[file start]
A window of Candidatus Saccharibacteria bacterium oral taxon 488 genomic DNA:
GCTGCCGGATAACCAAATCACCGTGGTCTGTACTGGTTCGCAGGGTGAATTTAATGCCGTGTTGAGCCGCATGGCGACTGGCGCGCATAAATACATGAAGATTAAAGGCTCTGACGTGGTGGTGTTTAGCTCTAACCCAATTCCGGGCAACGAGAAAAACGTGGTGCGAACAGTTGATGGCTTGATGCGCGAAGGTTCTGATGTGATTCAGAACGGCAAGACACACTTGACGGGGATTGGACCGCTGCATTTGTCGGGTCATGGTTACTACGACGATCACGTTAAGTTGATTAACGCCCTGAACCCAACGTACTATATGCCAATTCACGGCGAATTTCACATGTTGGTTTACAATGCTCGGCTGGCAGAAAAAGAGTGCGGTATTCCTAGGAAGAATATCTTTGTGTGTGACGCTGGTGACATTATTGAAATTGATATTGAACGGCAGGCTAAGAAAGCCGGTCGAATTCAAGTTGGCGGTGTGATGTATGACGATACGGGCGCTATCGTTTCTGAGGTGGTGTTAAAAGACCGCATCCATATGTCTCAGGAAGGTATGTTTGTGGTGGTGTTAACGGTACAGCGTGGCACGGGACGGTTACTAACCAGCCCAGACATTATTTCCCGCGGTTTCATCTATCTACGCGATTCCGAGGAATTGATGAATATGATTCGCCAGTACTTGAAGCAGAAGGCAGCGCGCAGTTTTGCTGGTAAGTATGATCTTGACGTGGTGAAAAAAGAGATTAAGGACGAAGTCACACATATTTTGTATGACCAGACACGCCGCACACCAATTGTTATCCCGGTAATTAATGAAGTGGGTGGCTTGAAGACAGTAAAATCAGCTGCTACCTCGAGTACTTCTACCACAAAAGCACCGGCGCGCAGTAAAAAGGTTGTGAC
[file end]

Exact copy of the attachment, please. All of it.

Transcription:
A window of Candidatus Saccharibacteria bacterium oral taxon 488 genomic DNA:
GCTGCCGGATAACCAAATCACCGTGGTCTGTACTGGTTCGCAGGGTGAATTTAATGCCGTGTTGAGCCGCATGGCGACTGGCGCGCATAAATACATGAAGATTAAAGGCTCTGACGTGGTGGTGTTTAGCTCTAACCCAATTCCGGGCAACGAGAAAAACGTGGTGCGAACAGTTGATGGCTTGATGCGCGAAGGTTCTGATGTGATTCAGAACGGCAAGACACACTTGACGGGGATTGGACCGCTGCATTTGTCGGGTCATGGTTACTACGACGATCACGTTAAGTTGATTAACGCCCTGAACCCAACGTACTATATGCCAATTCACGGCGAATTTCACATGTTGGTTTACAATGCTCGGCTGGCAGAAAAAGAGTGCGGTATTCCTAGGAAGAATATCTTTGTGTGTGACGCTGGTGACATTATTGAAATTGATATTGAACGGCAGGCTAAGAAAGCCGGTCGAATTCAAGTTGGCGGTGTGATGTATGACGATACGGGCGCTATCGTTTCTGAGGTGGTGTTAAAAGACCGCATCCATATGTCTCAGGAAGGTATGTTTGTGGTGGTGTTAACGGTACAGCGTGGCACGGGACGGTTACTAACCAGCCCAGACATTATTTCCCGCGGTTTCATCTATCTACGCGATTCCGAGGAATTGATGAATATGATTCGCCAGTACTTGAAGCAGAAGGCAGCGCGCAGTTTTGCTGGTAAGTATGATCTTGACGTGGTGAAAAAAGAGATTAAGGACGAAGTCACACATATTTTGTATGACCAGACACGCCGCACACCAATTGTTATCCCGGTAATTAATGAAGTGGGTGGCTTGAAGACAGTAAAATCAGCTGCTACCTCGAGTACTTCTACCACAAAAGCACCGGCGCGCAGTAAAAAGGTTGTGAC